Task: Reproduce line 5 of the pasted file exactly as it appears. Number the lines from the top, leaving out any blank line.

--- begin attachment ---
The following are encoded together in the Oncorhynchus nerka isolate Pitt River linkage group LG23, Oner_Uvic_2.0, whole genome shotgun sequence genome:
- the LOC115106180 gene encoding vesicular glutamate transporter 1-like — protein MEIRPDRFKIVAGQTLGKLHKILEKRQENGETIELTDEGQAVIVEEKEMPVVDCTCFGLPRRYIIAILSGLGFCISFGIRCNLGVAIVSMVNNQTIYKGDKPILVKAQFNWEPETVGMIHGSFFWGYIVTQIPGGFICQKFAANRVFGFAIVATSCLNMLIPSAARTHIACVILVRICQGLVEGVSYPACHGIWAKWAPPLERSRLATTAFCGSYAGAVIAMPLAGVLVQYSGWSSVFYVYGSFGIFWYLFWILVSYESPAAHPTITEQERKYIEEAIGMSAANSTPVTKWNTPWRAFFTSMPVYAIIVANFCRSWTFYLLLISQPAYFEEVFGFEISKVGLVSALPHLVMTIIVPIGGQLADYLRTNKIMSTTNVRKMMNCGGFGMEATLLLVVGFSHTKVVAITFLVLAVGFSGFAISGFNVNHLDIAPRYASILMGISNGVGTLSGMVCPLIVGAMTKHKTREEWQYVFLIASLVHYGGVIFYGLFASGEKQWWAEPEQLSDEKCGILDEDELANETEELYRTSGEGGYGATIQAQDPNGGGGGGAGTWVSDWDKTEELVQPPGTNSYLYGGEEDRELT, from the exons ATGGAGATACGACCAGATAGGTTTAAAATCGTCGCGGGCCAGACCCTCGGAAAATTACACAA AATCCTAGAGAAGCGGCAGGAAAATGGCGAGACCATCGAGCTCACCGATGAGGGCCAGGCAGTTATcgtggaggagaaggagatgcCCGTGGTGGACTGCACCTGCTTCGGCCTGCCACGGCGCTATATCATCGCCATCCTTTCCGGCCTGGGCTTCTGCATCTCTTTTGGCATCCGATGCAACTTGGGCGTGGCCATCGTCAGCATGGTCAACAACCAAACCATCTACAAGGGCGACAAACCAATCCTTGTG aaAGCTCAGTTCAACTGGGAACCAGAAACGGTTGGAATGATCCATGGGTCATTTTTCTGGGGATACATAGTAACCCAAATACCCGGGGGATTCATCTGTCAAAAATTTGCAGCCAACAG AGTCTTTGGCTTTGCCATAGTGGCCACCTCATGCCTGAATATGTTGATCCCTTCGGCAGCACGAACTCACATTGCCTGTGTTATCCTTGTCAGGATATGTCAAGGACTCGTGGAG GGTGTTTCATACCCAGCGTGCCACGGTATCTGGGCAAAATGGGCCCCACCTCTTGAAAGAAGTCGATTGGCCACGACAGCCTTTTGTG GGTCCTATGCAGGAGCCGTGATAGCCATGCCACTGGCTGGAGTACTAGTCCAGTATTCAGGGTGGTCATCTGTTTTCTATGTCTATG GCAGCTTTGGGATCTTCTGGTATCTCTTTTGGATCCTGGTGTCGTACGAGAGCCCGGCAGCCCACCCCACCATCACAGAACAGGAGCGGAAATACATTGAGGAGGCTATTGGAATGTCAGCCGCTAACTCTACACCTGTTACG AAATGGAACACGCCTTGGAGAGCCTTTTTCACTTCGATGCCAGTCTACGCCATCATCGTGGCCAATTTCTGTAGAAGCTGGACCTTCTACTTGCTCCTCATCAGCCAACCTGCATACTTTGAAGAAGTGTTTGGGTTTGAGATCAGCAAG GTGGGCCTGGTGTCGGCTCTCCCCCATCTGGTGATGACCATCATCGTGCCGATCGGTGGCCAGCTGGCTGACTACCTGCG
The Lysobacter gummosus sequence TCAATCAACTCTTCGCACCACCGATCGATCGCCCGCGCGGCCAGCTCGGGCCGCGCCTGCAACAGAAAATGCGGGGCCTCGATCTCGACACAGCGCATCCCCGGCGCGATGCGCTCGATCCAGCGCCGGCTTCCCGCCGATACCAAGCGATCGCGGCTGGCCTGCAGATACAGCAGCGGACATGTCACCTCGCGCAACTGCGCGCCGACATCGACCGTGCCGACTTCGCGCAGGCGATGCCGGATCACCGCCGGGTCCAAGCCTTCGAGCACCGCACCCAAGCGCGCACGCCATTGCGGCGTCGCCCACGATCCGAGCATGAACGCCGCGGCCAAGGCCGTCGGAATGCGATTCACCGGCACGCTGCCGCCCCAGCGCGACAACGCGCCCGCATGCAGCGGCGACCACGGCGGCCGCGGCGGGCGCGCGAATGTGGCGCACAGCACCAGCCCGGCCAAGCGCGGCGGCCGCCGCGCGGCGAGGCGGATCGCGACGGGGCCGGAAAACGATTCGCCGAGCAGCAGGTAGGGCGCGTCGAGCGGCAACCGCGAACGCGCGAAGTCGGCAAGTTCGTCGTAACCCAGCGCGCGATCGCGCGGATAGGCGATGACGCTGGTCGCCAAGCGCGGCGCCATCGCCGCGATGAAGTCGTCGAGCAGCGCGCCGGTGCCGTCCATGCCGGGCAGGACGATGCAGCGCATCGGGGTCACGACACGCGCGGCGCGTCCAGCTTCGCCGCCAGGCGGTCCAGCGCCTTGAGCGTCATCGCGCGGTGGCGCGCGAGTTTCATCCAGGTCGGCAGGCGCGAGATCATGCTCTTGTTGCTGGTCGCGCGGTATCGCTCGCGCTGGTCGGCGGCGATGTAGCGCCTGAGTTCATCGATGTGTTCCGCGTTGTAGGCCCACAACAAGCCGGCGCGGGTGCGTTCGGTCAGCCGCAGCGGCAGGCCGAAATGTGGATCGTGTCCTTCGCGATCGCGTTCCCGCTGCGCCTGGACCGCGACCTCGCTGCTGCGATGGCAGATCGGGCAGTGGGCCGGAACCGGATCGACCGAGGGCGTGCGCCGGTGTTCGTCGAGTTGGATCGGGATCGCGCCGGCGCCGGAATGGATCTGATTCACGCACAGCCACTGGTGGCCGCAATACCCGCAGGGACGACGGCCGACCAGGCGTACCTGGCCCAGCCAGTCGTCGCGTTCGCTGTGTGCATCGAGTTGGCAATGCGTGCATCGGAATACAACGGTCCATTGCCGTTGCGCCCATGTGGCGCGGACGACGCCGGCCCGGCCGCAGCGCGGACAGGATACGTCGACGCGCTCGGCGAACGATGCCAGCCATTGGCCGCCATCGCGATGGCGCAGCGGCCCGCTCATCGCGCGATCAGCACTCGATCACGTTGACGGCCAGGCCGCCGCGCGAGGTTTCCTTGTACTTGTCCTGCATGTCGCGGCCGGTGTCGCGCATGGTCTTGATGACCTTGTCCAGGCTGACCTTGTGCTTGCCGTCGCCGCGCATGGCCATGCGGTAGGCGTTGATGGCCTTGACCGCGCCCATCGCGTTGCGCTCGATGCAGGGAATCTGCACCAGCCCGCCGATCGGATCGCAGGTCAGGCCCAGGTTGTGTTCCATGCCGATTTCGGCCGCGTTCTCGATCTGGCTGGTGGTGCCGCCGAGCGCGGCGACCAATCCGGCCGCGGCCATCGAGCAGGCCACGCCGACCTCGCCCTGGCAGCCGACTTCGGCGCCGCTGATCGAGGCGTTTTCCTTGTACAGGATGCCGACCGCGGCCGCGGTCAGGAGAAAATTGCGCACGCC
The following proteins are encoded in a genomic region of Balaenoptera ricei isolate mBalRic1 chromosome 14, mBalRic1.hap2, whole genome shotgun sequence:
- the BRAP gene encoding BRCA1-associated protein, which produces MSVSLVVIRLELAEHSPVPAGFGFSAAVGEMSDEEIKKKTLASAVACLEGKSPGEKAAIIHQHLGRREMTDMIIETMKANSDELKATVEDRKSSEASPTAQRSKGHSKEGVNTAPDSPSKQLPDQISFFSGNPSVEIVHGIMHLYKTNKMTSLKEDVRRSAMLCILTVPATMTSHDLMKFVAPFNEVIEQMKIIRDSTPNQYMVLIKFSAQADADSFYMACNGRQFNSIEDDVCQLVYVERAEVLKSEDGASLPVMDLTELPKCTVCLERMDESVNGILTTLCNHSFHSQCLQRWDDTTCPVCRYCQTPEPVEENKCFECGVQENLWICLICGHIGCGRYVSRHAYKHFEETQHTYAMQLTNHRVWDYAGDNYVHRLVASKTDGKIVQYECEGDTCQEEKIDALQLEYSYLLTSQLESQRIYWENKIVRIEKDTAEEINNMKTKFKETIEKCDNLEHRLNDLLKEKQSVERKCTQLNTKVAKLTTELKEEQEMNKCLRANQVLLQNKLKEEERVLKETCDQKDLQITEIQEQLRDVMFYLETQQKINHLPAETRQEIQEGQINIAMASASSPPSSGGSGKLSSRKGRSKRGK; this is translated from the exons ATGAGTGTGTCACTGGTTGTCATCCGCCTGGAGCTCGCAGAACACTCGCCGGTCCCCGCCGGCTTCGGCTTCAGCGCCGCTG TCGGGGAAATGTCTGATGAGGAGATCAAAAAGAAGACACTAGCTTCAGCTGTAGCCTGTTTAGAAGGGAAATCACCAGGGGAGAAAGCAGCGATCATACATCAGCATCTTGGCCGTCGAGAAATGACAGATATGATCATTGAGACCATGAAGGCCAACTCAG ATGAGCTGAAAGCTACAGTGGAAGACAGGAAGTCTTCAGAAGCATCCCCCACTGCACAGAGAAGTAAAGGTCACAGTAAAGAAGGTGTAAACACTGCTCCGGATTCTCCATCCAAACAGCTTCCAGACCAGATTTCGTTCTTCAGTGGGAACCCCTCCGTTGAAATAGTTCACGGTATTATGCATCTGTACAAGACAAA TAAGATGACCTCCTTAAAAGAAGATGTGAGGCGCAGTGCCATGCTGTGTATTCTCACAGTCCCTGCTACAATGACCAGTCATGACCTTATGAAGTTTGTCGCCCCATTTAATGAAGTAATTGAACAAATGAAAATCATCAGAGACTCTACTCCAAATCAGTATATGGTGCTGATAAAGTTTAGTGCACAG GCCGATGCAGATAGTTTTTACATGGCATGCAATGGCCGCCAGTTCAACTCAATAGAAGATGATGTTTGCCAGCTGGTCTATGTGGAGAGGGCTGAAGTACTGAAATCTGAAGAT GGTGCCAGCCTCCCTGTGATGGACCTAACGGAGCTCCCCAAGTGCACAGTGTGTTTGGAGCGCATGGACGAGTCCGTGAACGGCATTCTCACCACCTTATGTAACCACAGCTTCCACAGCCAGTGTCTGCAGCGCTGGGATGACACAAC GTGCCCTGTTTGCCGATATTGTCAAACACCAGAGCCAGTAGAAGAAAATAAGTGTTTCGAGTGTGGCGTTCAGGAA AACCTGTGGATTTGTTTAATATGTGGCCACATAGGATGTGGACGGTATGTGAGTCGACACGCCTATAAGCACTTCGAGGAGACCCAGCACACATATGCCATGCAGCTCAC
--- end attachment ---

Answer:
- the BRAP gene encoding BRCA1-associated protein, which produces MSVSLVVIRLELAEHSPVPAGFGFSAAVGEMSDEEIKKKTLASAVACLEGKSPGEKAAIIHQHLGRREMTDMIIETMKANSDELKATVEDRKSSEASPTAQRSKGHSKEGVNTAPDSPSKQLPDQISFFSGNPSVEIVHGIMHLYKTNKMTSLKEDVRRSAMLCILTVPATMTSHDLMKFVAPFNEVIEQMKIIRDSTPNQYMVLIKFSAQADADSFYMACNGRQFNSIEDDVCQLVYVERAEVLKSEDGASLPVMDLTELPKCTVCLERMDESVNGILTTLCNHSFHSQCLQRWDDTTCPVCRYCQTPEPVEENKCFECGVQENLWICLICGHIGCGRYVSRHAYKHFEETQHTYAMQLTNHRVWDYAGDNYVHRLVASKTDGKIVQYECEGDTCQEEKIDALQLEYSYLLTSQLESQRIYWENKIVRIEKDTAEEINNMKTKFKETIEKCDNLEHRLNDLLKEKQSVERKCTQLNTKVAKLTTELKEEQEMNKCLRANQVLLQNKLKEEERVLKETCDQKDLQITEIQEQLRDVMFYLETQQKINHLPAETRQEIQEGQINIAMASASSPPSSGGSGKLSSRKGRSKRGK; this is translated from the exons ATGAGTGTGTCACTGGTTGTCATCCGCCTGGAGCTCGCAGAACACTCGCCGGTCCCCGCCGGCTTCGGCTTCAGCGCCGCTG TCGGGGAAATGTCTGATGAGGAGATCAAAAAGAAGACACTAGCTTCAGCTGTAGCCTGTTTAGAAGGGAAATCACCAGGGGAGAAAGCAGCGATCATACATCAGCATCTTGGCCGTCGAGAAATGACAGATATGATCATTGAGACCATGAAGGCCAACTCAG ATGAGCTGAAAGCTACAGTGGAAGACAGGAAGTCTTCAGAAGCATCCCCCACTGCACAGAGAAGTAAAGGTCACAGTAAAGAAGGTGTAAACACTGCTCCGGATTCTCCATCCAAACAGCTTCCAGACCAGATTTCGTTCTTCAGTGGGAACCCCTCCGTTGAAATAGTTCACGGTATTATGCATCTGTACAAGACAAA TAAGATGACCTCCTTAAAAGAAGATGTGAGGCGCAGTGCCATGCTGTGTATTCTCACAGTCCCTGCTACAATGACCAGTCATGACCTTATGAAGTTTGTCGCCCCATTTAATGAAGTAATTGAACAAATGAAAATCATCAGAGACTCTACTCCAAATCAGTATATGGTGCTGATAAAGTTTAGTGCACAG GCCGATGCAGATAGTTTTTACATGGCATGCAATGGCCGCCAGTTCAACTCAATAGAAGATGATGTTTGCCAGCTGGTCTATGTGGAGAGGGCTGAAGTACTGAAATCTGAAGAT GGTGCCAGCCTCCCTGTGATGGACCTAACGGAGCTCCCCAAGTGCACAGTGTGTTTGGAGCGCATGGACGAGTCCGTGAACGGCATTCTCACCACCTTATGTAACCACAGCTTCCACAGCCAGTGTCTGCAGCGCTGGGATGACACAAC GTGCCCTGTTTGCCGATATTGTCAAACACCAGAGCCAGTAGAAGAAAATAAGTGTTTCGAGTGTGGCGTTCAGGAA AACCTGTGGATTTGTTTAATATGTGGCCACATAGGATGTGGACGGTATGTGAGTCGACACGCCTATAAGCACTTCGAGGAGACCCAGCACACATATGCCATGCAGCTCAC